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Cristóbal DE MORALES (c1500 - 1553): "Virgo Maria - Motets"

Consortium Carissimi
Dir: Vittorio Zanon

rec: August 5 - 10, 2003, Legnano (Verona), Chiesa di San Salvaro e San Pietro
ASV Gaudeamus - CD GAU 343 (© 2004) (71'30")

Accepit Jesus panes; Clamabat autem mulier chananea; Descendit angelus; Fantasia; Iam non dicam vos servos; In illo tempore assumpsit Jesus; In illo tempore cum turba magna; In illo tempore dixit Jesus modicum; In illo tempore stabant autem; Job, tonso capite, corruens in terram; Manus tuae Domine; Missus est Gabriel; Quanti mercenari; Similie est regnum; Vae Babylon, civitas magna; Virgo Maria

Nadia Caristi, Lorenza Fogagnolo, Laura Scavazza, soprano; Elena Biscuola, Carla Saro, mezzosoprano; Paolo Costa, alto; Fabio Furnari, Stefano Benà, Marzio Milanato, tenor; Marco Scavazza, baritone; Garrick Comeaux, Giancarlo Borsetto, bass; Pietro Prosser, lute; Mauro Morini, trombone, serpentone; David Yacus, trombone, dulcian; Vittorio Zanon, organ

Considering his reputation as a composer during his life and after it is surprising that so few of Cristóbal de Morales's compositions are available on disc. Some of his masses have been recorded, and a small number of motets, some of which more than once. But the bulk of his large production of motets - about 100 in total - has been neglected. Therefore this recording, which is entirely devoted to De Morales's motets, is most welcome, the more so since the largest part of them has never been recorded before.

De Moráles, who almost exclusively composed religious music, had an international reputation as one of the most brilliant composers of his time, who was often compared with Josquin Desprez. De Moráles shared this judgement, and considered himself the true successor of Josquin. This reveals a part of his personality some people around him, in particular his employers, found it difficult to deal with.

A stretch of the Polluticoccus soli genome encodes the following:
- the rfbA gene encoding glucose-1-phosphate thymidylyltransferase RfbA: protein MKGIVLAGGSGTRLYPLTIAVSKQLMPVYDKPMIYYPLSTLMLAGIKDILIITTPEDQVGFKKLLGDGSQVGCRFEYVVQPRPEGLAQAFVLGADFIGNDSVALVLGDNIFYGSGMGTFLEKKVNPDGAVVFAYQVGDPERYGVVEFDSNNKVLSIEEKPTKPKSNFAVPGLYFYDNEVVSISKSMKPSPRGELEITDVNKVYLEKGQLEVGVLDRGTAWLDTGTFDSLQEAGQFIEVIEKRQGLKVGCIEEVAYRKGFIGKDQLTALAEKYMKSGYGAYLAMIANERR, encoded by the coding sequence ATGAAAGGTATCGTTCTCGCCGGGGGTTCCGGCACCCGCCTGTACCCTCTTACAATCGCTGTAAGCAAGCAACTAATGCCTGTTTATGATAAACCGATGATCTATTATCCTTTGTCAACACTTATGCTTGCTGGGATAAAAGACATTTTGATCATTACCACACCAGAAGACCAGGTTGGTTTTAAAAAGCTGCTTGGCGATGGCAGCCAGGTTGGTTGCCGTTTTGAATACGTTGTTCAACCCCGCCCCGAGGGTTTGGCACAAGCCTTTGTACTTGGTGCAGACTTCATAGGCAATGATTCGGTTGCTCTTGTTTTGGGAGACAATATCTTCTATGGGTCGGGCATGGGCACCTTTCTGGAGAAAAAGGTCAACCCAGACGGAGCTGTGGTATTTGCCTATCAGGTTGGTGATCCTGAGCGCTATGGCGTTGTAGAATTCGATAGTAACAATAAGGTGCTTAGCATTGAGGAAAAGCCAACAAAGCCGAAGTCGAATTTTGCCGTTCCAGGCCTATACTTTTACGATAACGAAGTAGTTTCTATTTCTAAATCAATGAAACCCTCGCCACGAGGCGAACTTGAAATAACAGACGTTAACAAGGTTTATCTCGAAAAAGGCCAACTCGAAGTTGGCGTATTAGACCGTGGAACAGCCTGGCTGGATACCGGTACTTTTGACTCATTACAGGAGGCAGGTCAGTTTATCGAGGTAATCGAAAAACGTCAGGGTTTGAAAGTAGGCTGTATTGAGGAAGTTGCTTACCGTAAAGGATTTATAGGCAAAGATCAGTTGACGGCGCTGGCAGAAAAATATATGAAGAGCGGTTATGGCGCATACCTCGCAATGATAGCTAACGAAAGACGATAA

A mark of the popularity of his music, both during his life and after his death, is the large number of prints of his compositions. His music was sung almost everywhere in Europe, but also in Latin America, and even in Angola. It remained in the repertory of churches well into the 18th century.

The title of this disc - 'dialogue motets' - puzzles me. The liner notes don't refer to a dialogic character of these motets at all. Some texts do contain elements of a dialogue, for instance Simile est regnum, a paraphrase of Matthew 20, 1-16 (the parable of the landowner hiring men to work in his vineyard), and in particular In illo tempore dixit Jesus modicum (John 16, 16-19), where Jesus announces his death to his disciples in a cryptic way, which causes vivid debates among them. But these are exceptions.

Most motets are for four voices, although some are in five parts. A remarkable piece is the six-part Quanti mercenari. Its subject is the passage from the parable of the lost son (Luke 15), beginning at the moment the youngest son decides to return home: "How many hired servants of my father's have bread enough and to spare, and I perish with hunger!" While five voices sing the setting of the verses 17 to 19 from this chapter, the sixth voice - here scored with four singers - sings the Lord's Prayer as cantus firmus.